Benton, Alabama, Benton, Arkansas, Benton, California, Benton, Illinois, Benton, Indiana, Benton, Iowa, Benton, Kansas, Benton, Kentucky, Benton, Louisiana, Benton, Maine, Benton, Missouri, Benton, New Hampshire, Benton, New York, Benton, Ohio, Benton, Pennsylvania, Benton, Tennessee, Benton, Wisconsin, Benton, Wisconsin, Benton Crossing, California, Benton Harbor, Michigan, Benton Hot Springs, California (ghost town), Benton Paiute Reservation, California, Fort Benton, Montana, Lake Benton, Minnesota.
His hands are waterlogged ropes.
His wedding ring strains below
a swollen knuckle. He scoops
nickels from the open register,
divides them into both hands, drops them
two at a time back into the plastic tray.
At twenty, I sailed to the Bahamas.
I sat on a beach and watched
a man my father’s age eat battered conch,
the paper wrapping greasy as the face
of the girl who fried it.
I ask my father, Where do you want to go
most in the world? He shrugs, says,
Home’s as good a place as any.
My Father Counting Change at Closing
Our hands are matching origami kites.
She cranks a metal press with one hand
and her other guides paper through the roller.
Is there any detail you left out? I ask.
I’ve shown you what I can, she says.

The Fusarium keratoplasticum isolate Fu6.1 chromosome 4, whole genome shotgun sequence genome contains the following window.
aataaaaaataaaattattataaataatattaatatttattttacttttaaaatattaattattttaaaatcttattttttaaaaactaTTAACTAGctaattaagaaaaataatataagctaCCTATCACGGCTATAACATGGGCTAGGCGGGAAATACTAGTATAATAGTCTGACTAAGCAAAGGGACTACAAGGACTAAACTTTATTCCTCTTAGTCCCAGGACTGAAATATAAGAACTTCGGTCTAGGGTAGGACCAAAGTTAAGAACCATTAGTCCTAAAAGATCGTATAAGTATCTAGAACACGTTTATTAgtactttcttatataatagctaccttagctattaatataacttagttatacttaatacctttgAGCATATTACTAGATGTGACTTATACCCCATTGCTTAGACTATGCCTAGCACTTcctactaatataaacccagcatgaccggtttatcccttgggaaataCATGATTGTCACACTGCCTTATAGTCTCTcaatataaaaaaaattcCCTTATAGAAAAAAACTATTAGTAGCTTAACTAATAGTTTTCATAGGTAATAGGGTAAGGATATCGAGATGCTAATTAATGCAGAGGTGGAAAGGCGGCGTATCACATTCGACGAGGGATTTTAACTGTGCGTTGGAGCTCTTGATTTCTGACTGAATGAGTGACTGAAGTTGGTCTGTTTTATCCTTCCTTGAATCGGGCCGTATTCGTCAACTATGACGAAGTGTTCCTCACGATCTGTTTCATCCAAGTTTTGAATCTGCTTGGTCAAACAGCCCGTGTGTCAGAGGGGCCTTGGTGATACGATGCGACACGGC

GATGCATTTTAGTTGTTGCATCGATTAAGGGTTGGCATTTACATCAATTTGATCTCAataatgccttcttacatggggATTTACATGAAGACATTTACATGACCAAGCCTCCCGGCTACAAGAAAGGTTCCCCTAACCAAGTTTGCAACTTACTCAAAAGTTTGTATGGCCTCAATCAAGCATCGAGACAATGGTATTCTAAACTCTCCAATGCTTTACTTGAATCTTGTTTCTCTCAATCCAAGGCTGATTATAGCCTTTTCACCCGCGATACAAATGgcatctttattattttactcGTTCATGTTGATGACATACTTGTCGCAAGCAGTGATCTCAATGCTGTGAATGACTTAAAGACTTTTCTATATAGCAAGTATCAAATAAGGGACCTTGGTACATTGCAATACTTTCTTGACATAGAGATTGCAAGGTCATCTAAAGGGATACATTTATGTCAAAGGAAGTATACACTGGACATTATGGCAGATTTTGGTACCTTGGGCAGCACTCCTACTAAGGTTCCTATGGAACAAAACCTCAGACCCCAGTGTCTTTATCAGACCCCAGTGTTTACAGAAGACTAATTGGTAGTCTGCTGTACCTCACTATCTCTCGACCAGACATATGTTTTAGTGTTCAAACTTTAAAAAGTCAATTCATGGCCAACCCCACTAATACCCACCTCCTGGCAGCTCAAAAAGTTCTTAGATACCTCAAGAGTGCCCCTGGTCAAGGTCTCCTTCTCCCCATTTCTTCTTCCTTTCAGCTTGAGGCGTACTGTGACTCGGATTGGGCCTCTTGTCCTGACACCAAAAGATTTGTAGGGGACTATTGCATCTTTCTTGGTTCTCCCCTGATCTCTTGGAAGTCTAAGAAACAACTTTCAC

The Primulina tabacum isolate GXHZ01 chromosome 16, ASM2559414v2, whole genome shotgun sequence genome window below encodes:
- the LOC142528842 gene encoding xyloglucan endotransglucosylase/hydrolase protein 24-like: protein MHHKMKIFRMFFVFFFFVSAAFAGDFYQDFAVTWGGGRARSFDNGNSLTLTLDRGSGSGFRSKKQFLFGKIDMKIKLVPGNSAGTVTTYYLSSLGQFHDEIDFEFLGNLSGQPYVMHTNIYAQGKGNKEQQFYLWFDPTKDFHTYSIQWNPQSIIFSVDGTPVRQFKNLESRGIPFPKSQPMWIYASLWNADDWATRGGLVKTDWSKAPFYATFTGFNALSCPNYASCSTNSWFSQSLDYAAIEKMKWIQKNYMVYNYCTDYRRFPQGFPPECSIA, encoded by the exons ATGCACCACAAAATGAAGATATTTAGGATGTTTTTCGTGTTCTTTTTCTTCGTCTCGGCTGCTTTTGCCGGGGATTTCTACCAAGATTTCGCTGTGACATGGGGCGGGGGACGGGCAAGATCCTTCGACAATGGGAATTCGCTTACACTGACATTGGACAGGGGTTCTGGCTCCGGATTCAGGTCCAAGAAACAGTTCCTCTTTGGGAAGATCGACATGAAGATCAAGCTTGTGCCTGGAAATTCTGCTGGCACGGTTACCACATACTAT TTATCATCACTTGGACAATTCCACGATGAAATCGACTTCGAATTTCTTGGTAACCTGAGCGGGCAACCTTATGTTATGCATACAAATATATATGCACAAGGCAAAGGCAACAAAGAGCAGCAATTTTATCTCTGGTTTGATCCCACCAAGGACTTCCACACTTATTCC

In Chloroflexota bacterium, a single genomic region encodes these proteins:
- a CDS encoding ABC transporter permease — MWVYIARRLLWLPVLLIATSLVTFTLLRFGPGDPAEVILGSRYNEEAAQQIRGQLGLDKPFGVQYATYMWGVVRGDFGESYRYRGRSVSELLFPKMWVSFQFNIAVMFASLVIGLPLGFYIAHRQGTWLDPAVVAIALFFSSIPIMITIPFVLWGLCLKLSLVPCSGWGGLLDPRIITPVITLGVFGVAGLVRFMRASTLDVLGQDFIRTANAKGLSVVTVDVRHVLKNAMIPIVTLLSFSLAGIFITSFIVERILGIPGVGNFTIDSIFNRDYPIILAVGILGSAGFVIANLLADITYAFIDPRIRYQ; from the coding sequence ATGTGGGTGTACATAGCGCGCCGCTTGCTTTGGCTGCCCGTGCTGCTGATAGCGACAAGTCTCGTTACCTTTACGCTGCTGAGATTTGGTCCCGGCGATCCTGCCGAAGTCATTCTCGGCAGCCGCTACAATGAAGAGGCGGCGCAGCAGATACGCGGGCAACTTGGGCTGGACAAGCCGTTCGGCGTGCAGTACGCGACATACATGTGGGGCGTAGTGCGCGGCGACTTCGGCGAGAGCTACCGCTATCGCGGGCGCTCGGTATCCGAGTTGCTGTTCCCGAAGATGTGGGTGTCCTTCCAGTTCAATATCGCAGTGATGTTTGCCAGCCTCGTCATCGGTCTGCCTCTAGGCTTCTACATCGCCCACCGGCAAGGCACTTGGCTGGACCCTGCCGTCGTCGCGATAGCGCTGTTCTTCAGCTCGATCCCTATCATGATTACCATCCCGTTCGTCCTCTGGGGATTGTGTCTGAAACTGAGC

We both know the steps artists never show:
the mirrored work of drafting and erasing,
the somber hours carving an image with a knife,
the blistered fingers combing through steel type,
the grief, the prayers that any of this matters.
My Twin Sister in the Print Shop
Wendy Taylor Carlisle
Praying to Johnny Cash
For a Gibson
for a pick
for common sense
for a common name
for a matching black dress
for a back to follow up the golden stair
for one more curtain call
a coup de foudre,
lovely whirr of business
in the cells
our noses on the window pane
gaze into a gazing ball.
different in a corset
as in the waltz,
never ask how it would be
to have a man,
with his heart on the wrong
side of his chest.
Wendy Taylor Carlisle
It warmed up enough that I took my daughter to the zoo. She’s a little thing, and quick. Nobody notices when she sneaks into cages.